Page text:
State v. A.M. (2015)
by David S. Marshall
A Connecticut appellate court has reversed a sexual assault of child conviction after the prosecutor improperly commented on the defendant’s failure to testify in his defense, implying that the jury should infer the defendant’s guilt from his silence.
In A.M., the defendant was accused of sexually assaulting a nine-year-old girl. During rebuttal argument, the prosecutor twice commented on the defendant’s failure to testify during trial. The prosecutor stated: “Counsel did not present his client to testify” and later “You’ve got to look at the credibility of the defendant as well. I mean, he didn’t testify.” Each time, the prosecutor juxtaposed the defendant’s failure to testify with his sworn statement and statements made to police officers, which were admitted during trial.
The defendant appealed, arguing that the prosecutor’s comments about his failure to testify violated his constitutional right to due process. The appellate court agreed and reversed his conviction.
The United States Supreme Court has held that the Fifth Amendment forbids prosecutors from commenting on the accused’s silence and implying that silence is evidence of guilt. For example of how Washington State applies this principle, seeState v. MacDonald, 122 Wn. App. 804, 95 P.3d 1248 (2004).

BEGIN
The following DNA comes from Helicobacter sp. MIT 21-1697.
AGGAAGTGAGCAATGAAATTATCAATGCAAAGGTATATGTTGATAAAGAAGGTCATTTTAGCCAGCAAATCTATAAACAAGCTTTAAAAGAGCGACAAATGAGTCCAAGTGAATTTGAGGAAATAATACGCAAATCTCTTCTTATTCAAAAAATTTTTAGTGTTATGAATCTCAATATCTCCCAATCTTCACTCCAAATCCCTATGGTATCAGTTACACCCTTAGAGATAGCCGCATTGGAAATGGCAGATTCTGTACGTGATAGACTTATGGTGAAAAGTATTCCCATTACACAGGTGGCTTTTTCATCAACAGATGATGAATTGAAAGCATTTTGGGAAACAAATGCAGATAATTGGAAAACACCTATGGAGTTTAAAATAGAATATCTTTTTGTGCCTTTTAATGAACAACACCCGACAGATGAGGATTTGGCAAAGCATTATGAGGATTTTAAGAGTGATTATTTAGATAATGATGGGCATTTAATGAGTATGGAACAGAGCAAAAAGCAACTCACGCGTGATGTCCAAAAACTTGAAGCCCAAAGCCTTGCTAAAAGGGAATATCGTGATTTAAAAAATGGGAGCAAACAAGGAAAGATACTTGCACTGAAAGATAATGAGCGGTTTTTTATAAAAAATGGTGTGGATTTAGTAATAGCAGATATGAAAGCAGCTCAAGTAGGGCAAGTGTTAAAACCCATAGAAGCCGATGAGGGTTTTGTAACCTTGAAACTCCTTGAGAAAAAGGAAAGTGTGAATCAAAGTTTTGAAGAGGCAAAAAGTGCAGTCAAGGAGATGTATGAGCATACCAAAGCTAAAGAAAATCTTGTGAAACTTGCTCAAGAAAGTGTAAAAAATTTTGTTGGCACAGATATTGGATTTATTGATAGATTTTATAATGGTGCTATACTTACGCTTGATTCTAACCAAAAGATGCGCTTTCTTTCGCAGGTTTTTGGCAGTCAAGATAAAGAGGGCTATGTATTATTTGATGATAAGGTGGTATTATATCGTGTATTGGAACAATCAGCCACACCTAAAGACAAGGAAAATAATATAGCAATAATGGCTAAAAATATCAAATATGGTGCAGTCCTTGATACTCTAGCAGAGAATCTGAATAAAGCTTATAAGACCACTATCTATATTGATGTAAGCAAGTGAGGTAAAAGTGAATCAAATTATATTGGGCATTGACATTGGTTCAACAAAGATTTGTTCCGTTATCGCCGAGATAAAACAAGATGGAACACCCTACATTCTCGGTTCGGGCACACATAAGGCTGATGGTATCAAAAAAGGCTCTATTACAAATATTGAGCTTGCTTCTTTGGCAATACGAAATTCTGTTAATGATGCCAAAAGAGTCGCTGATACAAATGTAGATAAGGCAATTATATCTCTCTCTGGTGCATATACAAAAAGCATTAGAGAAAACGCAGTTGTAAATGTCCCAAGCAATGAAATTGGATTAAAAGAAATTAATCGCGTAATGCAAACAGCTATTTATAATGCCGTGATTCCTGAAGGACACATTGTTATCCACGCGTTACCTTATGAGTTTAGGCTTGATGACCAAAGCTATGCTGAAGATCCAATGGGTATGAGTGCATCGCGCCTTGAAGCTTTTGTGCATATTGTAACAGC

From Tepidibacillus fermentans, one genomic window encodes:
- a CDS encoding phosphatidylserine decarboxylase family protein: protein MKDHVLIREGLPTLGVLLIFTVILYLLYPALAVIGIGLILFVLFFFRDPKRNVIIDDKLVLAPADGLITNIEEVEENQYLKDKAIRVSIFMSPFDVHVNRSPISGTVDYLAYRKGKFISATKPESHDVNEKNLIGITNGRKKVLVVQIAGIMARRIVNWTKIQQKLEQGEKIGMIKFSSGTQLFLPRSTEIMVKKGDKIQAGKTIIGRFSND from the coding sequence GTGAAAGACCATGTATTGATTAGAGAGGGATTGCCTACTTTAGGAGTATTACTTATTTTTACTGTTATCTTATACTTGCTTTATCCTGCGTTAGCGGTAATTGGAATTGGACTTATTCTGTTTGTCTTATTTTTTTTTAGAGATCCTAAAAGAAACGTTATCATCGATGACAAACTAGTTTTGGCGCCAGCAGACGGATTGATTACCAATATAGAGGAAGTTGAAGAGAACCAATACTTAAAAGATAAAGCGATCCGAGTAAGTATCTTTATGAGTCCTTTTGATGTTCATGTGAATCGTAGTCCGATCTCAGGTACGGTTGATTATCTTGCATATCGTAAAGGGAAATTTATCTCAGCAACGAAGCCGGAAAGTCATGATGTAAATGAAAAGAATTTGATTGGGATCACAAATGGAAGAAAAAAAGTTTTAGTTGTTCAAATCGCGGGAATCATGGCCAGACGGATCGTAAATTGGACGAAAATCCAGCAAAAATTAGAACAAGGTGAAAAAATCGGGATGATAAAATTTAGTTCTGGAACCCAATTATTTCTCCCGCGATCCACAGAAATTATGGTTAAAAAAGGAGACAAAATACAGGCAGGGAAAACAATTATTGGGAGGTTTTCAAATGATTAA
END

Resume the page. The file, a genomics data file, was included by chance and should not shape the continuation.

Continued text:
Here, the Connecticut appellate court first considered whether the prosecutor’s remarks were improper. It found that the prosecutor used the fact that the defendant did not testify to suggest he was not credible, and thus guilty.
Next, the court considered whether the improper statements deprived the defendant of his due process right to a fair trial. The court determined that the prosecutor expressed her personal opinion on the defendant’s credibility by her statements, and the law prohibits such opinions. It noted that “a prosecutor, by virtue of her position with the state, can wield great influence over a jury though expressions of her opinion.”
The court found these comments “were made in conjunction with the fact that the state did not have a strong case.” As the state had no physical evidence, the credibility of the defendant was one of the central issues in the case. The court held the prosecutor’s comments violated the defendant’s constitutional right to a fair trial, and reversed the conviction.